Apr 11, 2016

Posted by in Divination, Folklore, Frogs, Goddesses | 0 Comments

Frog Thoughts

Frog Thoughts
A Australian Green Tree Frog

A Australian Green Tree Frog (Photo credit: Wikipedia)

In my neck of the woods, the frogs have decided that spring is here to stay, and that it’s time to party. There are a lot of bodies of water around here, so everyone in the neighborhood has gotten used to the yearly amphibian background serenade. In my case, however, there is a sizeable body of water right outside my bedroom door, so the music of the frogs is a nightly private concert. This year, I find myself less able to tune them out than usual, which may be a sign that I need to pay attention.

The frog is the amphibian with which we are the most familiar. Frogs are often confused with toads, but there are several distinct differences – most of the time. Frogs hang out in and around water, but toads are always found on dry land. Frogs have smooth skin, while toad skin is bumpy. Toads also have parotid glands behind their eyes, which make a thick, poisonous mucous. Frogs do not, although there are a number of frogs that secrete poisons in other ways.

There is quite a bit of mythology and folklore surrounding frogs. Seeing as how they have ties to the water and the earth, they are frequently associated with the magic of both elements. Legend has it that if you carry a dried frog (or a dried frog’s liver) in a pouch around your neck, you won’t be afflicted with seizures. Supposedly, swallowing live frogs can cure whooping cough and tuberculosis.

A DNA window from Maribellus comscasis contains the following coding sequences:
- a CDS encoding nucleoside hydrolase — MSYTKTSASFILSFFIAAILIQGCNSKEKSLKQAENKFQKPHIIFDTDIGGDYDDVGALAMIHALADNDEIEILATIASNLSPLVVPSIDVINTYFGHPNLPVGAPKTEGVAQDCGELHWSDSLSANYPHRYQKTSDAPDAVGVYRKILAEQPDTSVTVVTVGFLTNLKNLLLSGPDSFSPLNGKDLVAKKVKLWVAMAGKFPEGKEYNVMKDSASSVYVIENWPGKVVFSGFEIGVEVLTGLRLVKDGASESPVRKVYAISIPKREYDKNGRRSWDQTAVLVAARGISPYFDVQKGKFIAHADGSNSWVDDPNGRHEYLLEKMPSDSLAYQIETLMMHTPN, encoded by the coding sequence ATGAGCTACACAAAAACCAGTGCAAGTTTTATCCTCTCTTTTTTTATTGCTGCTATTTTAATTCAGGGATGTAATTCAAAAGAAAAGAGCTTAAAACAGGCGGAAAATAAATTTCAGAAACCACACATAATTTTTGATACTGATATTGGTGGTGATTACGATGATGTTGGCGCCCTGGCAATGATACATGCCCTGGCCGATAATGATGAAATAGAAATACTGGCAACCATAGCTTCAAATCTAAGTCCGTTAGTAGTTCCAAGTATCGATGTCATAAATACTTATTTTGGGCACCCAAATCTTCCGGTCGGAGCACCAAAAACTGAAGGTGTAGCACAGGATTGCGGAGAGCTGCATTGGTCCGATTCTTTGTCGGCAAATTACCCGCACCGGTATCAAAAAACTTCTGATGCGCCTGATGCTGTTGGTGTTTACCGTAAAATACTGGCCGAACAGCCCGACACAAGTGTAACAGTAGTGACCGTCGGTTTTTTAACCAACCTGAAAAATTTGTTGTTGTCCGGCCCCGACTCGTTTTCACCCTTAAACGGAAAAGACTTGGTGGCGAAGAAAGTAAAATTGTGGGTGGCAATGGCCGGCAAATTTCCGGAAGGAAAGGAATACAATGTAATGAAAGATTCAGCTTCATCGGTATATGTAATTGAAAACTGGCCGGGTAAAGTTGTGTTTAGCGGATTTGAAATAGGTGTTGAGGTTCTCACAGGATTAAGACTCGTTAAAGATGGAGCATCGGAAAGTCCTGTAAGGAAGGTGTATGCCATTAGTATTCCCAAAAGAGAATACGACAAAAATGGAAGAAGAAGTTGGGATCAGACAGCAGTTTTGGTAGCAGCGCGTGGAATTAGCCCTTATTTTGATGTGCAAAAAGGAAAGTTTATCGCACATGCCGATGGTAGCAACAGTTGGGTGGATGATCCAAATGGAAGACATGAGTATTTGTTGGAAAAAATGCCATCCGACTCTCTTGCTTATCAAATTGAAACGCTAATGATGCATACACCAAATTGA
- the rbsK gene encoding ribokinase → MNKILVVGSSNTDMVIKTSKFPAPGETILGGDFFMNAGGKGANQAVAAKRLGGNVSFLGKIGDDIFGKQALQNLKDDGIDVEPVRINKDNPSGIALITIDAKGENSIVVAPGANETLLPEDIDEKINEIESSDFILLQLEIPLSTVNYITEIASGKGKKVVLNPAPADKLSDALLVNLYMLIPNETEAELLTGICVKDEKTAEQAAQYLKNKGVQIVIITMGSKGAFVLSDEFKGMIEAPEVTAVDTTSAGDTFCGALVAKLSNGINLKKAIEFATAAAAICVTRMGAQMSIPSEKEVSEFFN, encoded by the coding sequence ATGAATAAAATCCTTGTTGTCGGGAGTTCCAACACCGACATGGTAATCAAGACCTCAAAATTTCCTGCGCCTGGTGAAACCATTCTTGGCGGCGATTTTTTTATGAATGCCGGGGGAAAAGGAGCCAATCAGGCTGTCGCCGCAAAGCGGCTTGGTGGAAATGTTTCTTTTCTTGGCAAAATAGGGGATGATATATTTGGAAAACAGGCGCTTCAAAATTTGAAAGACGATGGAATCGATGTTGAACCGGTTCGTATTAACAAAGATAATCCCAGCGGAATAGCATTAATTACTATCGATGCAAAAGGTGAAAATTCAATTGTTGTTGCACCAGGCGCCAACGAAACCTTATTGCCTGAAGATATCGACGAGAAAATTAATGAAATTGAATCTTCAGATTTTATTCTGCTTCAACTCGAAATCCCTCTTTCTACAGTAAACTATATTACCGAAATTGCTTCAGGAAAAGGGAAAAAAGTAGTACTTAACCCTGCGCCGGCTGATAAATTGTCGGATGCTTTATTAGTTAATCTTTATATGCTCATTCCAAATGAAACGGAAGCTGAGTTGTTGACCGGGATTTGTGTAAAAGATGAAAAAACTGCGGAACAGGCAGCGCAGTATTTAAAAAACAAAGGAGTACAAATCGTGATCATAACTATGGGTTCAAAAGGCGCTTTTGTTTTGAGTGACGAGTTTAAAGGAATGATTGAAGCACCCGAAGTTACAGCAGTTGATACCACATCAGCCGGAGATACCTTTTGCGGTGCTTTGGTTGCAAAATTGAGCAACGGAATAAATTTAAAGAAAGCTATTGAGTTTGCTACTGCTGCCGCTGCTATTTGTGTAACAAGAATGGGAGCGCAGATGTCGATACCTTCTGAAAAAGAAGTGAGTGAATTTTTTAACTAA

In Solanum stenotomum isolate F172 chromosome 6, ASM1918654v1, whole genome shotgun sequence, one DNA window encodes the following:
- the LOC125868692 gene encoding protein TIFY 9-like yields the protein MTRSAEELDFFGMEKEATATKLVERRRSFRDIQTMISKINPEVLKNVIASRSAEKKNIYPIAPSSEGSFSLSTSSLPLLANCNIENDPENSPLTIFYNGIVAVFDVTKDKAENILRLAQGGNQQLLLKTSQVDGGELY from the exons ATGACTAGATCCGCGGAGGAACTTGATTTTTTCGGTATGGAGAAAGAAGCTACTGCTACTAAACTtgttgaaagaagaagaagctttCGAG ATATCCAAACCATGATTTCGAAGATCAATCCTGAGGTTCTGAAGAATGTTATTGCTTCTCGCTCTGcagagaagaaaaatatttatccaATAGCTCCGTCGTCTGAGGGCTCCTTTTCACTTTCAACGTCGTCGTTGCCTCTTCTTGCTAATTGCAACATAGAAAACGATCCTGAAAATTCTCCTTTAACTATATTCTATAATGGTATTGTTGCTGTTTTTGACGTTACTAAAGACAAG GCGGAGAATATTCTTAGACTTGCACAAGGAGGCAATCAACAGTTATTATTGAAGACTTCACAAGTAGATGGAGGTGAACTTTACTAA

In some places, hearing a frog at midnight means a storm is coming – though in other places, hearing the frog around Noon indicates that particular change in the weather. Some cultures believe killing a frog will bring excessive rain, while others believe it will bring a drought. Some people swear that you can predict the weather by observing the color of the local frogs.

Due to their connection to water, frogs are associated with lunar energies and many of the goddesses identified with the moon. The Ancient Egyptian goddess Hekt even had the face of a frog. Indeed, frogs have been the heralds of abundance and fertility at least since the time of the Ancient Egyptians, when the flooding of the Nile signaled the enriching of the soil, and the beginning of the growing season. Given how dramatically frogs change – from egg, to polliwog, to frog – it makes sense that frogs are still a symbol of metamorphosis. Perhaps it’s time for some positive change.

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